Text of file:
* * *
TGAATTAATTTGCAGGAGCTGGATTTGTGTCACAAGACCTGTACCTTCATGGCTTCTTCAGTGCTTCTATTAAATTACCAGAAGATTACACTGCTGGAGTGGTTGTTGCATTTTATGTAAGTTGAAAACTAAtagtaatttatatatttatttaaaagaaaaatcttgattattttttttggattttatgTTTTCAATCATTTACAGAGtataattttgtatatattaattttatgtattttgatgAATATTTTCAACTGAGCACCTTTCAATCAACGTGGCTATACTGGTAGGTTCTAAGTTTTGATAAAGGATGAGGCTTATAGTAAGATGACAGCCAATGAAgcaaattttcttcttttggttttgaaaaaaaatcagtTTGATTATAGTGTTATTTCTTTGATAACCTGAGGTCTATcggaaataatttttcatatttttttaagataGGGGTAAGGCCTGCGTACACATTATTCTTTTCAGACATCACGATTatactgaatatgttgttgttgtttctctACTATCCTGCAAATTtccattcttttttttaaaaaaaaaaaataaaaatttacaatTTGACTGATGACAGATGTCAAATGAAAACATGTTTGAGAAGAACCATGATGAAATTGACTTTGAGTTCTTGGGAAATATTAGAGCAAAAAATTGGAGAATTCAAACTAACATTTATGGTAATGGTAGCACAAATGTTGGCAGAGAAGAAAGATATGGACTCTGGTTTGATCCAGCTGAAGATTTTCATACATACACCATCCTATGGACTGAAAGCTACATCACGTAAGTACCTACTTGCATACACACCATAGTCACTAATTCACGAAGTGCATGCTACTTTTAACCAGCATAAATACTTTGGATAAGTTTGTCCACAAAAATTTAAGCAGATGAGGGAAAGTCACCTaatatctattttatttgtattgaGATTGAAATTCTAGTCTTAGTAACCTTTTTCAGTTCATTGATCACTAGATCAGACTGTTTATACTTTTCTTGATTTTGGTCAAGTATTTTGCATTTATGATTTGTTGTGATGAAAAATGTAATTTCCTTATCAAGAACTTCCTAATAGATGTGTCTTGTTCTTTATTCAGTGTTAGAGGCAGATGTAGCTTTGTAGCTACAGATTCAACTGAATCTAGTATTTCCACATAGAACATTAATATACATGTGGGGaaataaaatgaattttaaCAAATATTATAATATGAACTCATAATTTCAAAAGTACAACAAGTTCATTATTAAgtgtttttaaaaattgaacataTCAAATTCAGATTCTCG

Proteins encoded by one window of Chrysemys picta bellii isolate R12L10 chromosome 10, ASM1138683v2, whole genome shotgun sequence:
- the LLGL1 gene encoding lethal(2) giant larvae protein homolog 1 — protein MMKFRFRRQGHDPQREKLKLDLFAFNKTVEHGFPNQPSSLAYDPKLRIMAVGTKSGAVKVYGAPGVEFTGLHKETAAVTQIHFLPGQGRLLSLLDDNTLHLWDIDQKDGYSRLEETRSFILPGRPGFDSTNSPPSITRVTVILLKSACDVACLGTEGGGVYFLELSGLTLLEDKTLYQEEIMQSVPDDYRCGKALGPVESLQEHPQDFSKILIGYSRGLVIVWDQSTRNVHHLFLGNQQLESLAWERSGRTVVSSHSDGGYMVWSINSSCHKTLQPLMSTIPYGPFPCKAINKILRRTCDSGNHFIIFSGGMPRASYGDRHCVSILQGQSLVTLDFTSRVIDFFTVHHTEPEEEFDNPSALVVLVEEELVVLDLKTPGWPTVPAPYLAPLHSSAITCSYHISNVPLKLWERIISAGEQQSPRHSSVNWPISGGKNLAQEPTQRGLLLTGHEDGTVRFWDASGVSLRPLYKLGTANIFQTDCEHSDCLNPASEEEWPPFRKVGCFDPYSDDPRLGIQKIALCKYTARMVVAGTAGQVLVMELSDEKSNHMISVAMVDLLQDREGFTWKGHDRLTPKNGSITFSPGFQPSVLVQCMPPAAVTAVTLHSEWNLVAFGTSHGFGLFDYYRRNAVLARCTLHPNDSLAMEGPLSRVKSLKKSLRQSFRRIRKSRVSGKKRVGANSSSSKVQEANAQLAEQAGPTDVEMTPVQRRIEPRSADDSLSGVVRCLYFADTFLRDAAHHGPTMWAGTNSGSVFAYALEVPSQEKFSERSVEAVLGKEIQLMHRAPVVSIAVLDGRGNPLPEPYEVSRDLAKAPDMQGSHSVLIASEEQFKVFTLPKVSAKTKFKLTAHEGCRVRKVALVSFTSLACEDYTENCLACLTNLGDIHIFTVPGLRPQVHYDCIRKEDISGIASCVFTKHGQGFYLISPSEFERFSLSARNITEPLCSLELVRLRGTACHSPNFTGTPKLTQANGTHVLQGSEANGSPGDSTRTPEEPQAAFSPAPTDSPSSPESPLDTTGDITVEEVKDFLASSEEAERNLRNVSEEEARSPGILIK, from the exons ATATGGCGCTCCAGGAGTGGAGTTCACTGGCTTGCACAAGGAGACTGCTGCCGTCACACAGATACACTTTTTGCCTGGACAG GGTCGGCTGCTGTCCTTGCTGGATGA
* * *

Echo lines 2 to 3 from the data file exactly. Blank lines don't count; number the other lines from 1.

Proteins encoded by one window of Chrysemys picta bellii isolate R12L10 chromosome 10, ASM1138683v2, whole genome shotgun sequence:
- the LLGL1 gene encoding lethal(2) giant larvae protein homolog 1 — protein MMKFRFRRQGHDPQREKLKLDLFAFNKTVEHGFPNQPSSLAYDPKLRIMAVGTKSGAVKVYGAPGVEFTGLHKETAAVTQIHFLPGQGRLLSLLDDNTLHLWDIDQKDGYSRLEETRSFILPGRPGFDSTNSPPSITRVTVILLKSACDVACLGTEGGGVYFLELSGLTLLEDKTLYQEEIMQSVPDDYRCGKALGPVESLQEHPQDFSKILIGYSRGLVIVWDQSTRNVHHLFLGNQQLESLAWERSGRTVVSSHSDGGYMVWSINSSCHKTLQPLMSTIPYGPFPCKAINKILRRTCDSGNHFIIFSGGMPRASYGDRHCVSILQGQSLVTLDFTSRVIDFFTVHHTEPEEEFDNPSALVVLVEEELVVLDLKTPGWPTVPAPYLAPLHSSAITCSYHISNVPLKLWERIISAGEQQSPRHSSVNWPISGGKNLAQEPTQRGLLLTGHEDGTVRFWDASGVSLRPLYKLGTANIFQTDCEHSDCLNPASEEEWPPFRKVGCFDPYSDDPRLGIQKIALCKYTARMVVAGTAGQVLVMELSDEKSNHMISVAMVDLLQDREGFTWKGHDRLTPKNGSITFSPGFQPSVLVQCMPPAAVTAVTLHSEWNLVAFGTSHGFGLFDYYRRNAVLARCTLHPNDSLAMEGPLSRVKSLKKSLRQSFRRIRKSRVSGKKRVGANSSSSKVQEANAQLAEQAGPTDVEMTPVQRRIEPRSADDSLSGVVRCLYFADTFLRDAAHHGPTMWAGTNSGSVFAYALEVPSQEKFSERSVEAVLGKEIQLMHRAPVVSIAVLDGRGNPLPEPYEVSRDLAKAPDMQGSHSVLIASEEQFKVFTLPKVSAKTKFKLTAHEGCRVRKVALVSFTSLACEDYTENCLACLTNLGDIHIFTVPGLRPQVHYDCIRKEDISGIASCVFTKHGQGFYLISPSEFERFSLSARNITEPLCSLELVRLRGTACHSPNFTGTPKLTQANGTHVLQGSEANGSPGDSTRTPEEPQAAFSPAPTDSPSSPESPLDTTGDITVEEVKDFLASSEEAERNLRNVSEEEARSPGILIK, from the exons ATATGGCGCTCCAGGAGTGGAGTTCACTGGCTTGCACAAGGAGACTGCTGCCGTCACACAGATACACTTTTTGCCTGGACAG GGTCGGCTGCTGTCCTTGCTGGATGA